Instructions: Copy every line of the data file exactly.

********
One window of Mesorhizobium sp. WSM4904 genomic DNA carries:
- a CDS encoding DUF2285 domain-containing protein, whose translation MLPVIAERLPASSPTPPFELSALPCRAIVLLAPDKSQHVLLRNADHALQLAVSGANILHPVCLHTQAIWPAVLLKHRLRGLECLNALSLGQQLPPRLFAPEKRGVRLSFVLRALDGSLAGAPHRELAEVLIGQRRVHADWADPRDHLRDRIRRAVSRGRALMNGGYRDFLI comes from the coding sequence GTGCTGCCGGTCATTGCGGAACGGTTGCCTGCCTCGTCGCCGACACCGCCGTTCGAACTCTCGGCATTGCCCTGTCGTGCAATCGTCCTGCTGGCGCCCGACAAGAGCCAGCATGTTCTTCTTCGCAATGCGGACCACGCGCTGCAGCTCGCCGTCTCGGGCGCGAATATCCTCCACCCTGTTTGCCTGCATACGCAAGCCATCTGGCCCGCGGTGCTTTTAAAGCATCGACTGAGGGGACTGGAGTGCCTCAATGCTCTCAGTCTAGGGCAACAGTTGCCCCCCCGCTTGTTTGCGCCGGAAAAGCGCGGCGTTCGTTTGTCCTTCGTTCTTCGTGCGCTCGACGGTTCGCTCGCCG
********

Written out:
One window of Mesorhizobium sp. WSM4904 genomic DNA carries:
- a CDS encoding DUF2285 domain-containing protein, whose translation MLPVIAERLPASSPTPPFELSALPCRAIVLLAPDKSQHVLLRNADHALQLAVSGANILHPVCLHTQAIWPAVLLKHRLRGLECLNALSLGQQLPPRLFAPEKRGVRLSFVLRALDGSLAGAPHRELAEVLIGQRRVHADWADPRDHLRDRIRRAVSRGRALMNGGYRDFLI comes from the coding sequence GTGCTGCCGGTCATTGCGGAACGGTTGCCTGCCTCGTCGCCGACACCGCCGTTCGAACTCTCGGCATTGCCCTGTCGTGCAATCGTCCTGCTGGCGCCCGACAAGAGCCAGCATGTTCTTCTTCGCAATGCGGACCACGCGCTGCAGCTCGCCGTCTCGGGCGCGAATATCCTCCACCCTGTTTGCCTGCATACGCAAGCCATCTGGCCCGCGGTGCTTTTAAAGCATCGACTGAGGGGACTGGAGTGCCTCAATGCTCTCAGTCTAGGGCAACAGTTGCCCCCCCGCTTGTTTGCGCCGGAAAAGCGCGGCGTTCGTTTGTCCTTCGTTCTTCGTGCGCTCGACGGTTCGCTCGCCG